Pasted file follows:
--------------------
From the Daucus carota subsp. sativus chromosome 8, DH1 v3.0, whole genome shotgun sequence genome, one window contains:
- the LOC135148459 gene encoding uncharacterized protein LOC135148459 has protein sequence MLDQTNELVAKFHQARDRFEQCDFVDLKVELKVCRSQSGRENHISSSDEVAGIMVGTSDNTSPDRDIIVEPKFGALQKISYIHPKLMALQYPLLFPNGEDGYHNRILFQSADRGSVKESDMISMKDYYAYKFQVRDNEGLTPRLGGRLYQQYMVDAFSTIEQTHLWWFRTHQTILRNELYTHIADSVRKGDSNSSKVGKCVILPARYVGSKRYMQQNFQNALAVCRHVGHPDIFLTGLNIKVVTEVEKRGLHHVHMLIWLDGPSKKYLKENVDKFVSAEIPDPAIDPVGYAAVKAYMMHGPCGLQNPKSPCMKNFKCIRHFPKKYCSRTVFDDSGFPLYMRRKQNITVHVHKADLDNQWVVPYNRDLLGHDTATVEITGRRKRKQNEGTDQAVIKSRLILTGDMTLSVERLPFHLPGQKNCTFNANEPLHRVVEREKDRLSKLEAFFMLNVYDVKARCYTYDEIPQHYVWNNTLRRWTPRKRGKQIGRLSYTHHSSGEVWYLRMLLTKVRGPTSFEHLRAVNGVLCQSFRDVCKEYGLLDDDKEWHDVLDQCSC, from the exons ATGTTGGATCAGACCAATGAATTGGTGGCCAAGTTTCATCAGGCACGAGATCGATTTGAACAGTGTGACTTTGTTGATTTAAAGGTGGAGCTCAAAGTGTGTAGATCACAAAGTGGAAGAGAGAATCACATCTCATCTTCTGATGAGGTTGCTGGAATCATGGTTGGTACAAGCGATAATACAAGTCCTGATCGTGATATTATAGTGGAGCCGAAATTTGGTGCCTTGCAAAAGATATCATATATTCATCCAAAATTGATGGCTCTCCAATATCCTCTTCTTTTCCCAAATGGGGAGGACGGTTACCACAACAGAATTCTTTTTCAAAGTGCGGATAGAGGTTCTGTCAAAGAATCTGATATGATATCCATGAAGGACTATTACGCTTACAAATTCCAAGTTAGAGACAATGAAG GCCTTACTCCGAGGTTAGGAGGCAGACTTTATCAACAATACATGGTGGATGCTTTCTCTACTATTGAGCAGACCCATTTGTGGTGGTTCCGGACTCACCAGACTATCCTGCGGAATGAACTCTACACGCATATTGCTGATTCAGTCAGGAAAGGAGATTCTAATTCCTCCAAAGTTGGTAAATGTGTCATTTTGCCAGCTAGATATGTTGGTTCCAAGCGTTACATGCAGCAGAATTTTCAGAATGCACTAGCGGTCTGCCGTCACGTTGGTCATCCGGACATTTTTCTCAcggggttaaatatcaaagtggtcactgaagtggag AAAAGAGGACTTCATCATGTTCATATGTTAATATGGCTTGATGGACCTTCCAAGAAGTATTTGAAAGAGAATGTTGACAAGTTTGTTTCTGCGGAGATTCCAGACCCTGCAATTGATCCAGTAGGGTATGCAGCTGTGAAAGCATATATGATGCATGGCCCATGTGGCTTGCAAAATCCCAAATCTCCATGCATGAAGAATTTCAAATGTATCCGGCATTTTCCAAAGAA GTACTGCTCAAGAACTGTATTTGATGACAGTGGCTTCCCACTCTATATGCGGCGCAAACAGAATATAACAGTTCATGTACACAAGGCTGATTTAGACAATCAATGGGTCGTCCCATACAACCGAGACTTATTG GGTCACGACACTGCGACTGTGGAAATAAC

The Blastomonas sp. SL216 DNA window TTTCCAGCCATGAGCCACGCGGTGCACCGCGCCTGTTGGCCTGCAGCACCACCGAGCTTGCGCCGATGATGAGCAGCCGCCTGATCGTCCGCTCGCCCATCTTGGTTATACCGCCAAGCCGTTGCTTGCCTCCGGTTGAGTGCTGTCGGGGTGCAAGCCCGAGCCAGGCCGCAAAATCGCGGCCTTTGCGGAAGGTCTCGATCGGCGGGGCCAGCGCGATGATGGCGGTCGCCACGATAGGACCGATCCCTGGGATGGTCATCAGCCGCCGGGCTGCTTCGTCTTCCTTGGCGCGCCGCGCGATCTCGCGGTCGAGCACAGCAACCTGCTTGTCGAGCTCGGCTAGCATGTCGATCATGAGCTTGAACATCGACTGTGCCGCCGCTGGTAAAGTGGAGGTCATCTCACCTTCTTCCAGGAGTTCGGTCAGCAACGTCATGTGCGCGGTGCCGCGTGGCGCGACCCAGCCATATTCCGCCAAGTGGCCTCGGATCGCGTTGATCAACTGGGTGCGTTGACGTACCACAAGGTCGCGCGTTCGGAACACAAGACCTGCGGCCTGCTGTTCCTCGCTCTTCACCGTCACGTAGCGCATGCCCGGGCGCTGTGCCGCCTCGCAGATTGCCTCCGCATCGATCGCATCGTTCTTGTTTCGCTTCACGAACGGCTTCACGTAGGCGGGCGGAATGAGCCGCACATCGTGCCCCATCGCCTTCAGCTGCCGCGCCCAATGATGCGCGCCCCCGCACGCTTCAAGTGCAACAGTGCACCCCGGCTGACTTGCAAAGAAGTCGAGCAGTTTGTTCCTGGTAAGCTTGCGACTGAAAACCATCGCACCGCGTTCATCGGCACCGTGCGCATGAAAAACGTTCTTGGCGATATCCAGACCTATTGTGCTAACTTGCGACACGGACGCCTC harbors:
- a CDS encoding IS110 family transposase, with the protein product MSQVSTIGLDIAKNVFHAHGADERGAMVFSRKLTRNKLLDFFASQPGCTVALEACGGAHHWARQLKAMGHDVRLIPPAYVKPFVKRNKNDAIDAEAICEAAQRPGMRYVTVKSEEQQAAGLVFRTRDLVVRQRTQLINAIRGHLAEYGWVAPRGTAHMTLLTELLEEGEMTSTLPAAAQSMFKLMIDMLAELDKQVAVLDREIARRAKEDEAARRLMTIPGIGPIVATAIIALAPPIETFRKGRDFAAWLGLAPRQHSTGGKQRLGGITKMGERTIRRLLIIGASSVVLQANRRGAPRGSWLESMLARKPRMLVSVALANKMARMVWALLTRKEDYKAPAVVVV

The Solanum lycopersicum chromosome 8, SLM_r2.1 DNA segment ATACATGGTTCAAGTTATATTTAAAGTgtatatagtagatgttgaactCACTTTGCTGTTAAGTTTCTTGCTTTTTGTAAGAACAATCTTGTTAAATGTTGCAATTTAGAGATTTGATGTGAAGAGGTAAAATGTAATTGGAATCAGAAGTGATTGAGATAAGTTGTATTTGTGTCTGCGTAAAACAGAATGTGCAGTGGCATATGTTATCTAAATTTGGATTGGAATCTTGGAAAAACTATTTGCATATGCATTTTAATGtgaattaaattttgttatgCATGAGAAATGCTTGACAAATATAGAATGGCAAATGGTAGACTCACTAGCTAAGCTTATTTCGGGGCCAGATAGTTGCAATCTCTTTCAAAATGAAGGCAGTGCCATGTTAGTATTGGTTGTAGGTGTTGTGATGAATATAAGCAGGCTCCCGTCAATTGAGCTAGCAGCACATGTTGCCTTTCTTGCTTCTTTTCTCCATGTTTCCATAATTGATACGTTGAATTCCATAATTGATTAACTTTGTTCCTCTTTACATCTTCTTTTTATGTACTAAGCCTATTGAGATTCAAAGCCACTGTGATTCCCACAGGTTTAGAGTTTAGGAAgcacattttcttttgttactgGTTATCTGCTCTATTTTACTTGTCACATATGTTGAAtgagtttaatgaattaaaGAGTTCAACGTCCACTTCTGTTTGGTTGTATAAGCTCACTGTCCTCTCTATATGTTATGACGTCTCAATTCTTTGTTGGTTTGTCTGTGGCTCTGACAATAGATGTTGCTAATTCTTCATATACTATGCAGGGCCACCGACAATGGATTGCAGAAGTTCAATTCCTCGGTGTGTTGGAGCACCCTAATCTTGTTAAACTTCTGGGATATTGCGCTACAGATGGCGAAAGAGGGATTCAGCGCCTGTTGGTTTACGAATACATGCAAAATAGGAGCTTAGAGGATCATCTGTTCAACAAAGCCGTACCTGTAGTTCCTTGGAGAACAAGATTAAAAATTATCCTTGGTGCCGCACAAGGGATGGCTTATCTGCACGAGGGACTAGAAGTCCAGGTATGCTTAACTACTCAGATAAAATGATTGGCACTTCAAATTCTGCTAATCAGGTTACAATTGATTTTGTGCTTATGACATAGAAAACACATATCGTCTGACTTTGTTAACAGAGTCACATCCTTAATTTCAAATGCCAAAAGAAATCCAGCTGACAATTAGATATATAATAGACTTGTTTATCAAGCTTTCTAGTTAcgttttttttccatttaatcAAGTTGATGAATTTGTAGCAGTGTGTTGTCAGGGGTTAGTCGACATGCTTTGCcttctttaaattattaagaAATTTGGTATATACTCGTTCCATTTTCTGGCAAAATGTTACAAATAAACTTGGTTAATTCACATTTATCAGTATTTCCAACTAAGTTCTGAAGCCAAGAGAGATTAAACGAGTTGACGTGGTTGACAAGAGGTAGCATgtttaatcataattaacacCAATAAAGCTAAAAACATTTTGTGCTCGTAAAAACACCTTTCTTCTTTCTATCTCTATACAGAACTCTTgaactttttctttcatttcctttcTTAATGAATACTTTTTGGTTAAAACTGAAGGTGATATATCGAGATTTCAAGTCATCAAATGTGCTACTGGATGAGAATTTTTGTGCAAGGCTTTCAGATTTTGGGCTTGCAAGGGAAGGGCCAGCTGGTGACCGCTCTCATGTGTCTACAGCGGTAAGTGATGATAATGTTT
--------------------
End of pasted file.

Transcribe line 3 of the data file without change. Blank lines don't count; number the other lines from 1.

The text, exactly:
The Blastomonas sp. SL216 DNA window TTTCCAGCCATGAGCCACGCGGTGCACCGCGCCTGTTGGCCTGCAGCACCACCGAGCTTGCGCCGATGATGAGCAGCCGCCTGATCGTCCGCTCGCCCATCTTGGTTATACCGCCAAGCCGTTGCTTGCCTCCGGTTGAGTGCTGTCGGGGTGCAAGCCCGAGCCAGGCCGCAAAATCGCGGCCTTTGCGGAAGGTCTCGATCGGCGGGGCCAGCGCGATGATGGCGGTCGCCACGATAGGACCGATCCCTGGGATGGTCATCAGCCGCCGGGCTGCTTCGTCTTCCTTGGCGCGCCGCGCGATCTCGCGGTCGAGCACAGCAACCTGCTTGTCGAGCTCGGCTAGCATGTCGATCATGAGCTTGAACATCGACTGTGCCGCCGCTGGTAAAGTGGAGGTCATCTCACCTTCTTCCAGGAGTTCGGTCAGCAACGTCATGTGCGCGGTGCCGCGTGGCGCGACCCAGCCATATTCCGCCAAGTGGCCTCGGATCGCGTTGATCAACTGGGTGCGTTGACGTACCACAAGGTCGCGCGTTCGGAACACAAGACCTGCGGCCTGCTGTTCCTCGCTCTTCACCGTCACGTAGCGCATGCCCGGGCGCTGTGCCGCCTCGCAGATTGCCTCCGCATCGATCGCATCGTTCTTGTTTCGCTTCACGAACGGCTTCACGTAGGCGGGCGGAATGAGCCGCACATCGTGCCCCATCGCCTTCAGCTGCCGCGCCCAATGATGCGCGCCCCCGCACGCTTCAAGTGCAACAGTGCACCCCGGCTGACTTGCAAAGAAGTCGAGCAGTTTGTTCCTGGTAAGCTTGCGACTGAAAACCATCGCACCGCGTTCATCGGCACCGTGCGCATGAAAAACGTTCTTGGCGATATCCAGACCTATTGTGCTAACTTGCGACACGGACGCCTC harbors: